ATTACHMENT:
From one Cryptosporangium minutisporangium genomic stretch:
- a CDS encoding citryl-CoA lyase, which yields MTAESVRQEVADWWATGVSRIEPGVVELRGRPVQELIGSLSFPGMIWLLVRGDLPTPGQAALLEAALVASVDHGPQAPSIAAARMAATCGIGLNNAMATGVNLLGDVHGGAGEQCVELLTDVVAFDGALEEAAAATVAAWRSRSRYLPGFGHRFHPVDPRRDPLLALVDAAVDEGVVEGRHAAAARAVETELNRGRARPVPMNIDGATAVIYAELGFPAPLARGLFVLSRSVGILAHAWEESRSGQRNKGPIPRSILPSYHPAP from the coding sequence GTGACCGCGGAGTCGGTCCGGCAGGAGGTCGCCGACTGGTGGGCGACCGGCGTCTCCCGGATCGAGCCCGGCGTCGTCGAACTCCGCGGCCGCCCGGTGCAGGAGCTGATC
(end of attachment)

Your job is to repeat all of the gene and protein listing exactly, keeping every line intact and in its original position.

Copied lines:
From one Cryptosporangium minutisporangium genomic stretch:
- a CDS encoding citryl-CoA lyase, which yields MTAESVRQEVADWWATGVSRIEPGVVELRGRPVQELIGSLSFPGMIWLLVRGDLPTPGQAALLEAALVASVDHGPQAPSIAAARMAATCGIGLNNAMATGVNLLGDVHGGAGEQCVELLTDVVAFDGALEEAAAATVAAWRSRSRYLPGFGHRFHPVDPRRDPLLALVDAAVDEGVVEGRHAAAARAVETELNRGRARPVPMNIDGATAVIYAELGFPAPLARGLFVLSRSVGILAHAWEESRSGQRNKGPIPRSILPSYHPAP from the coding sequence GTGACCGCGGAGTCGGTCCGGCAGGAGGTCGCCGACTGGTGGGCGACCGGCGTCTCCCGGATCGAGCCCGGCGTCGTCGAACTCCGCGGCCGCCCGGTGCAGGAGCTGATC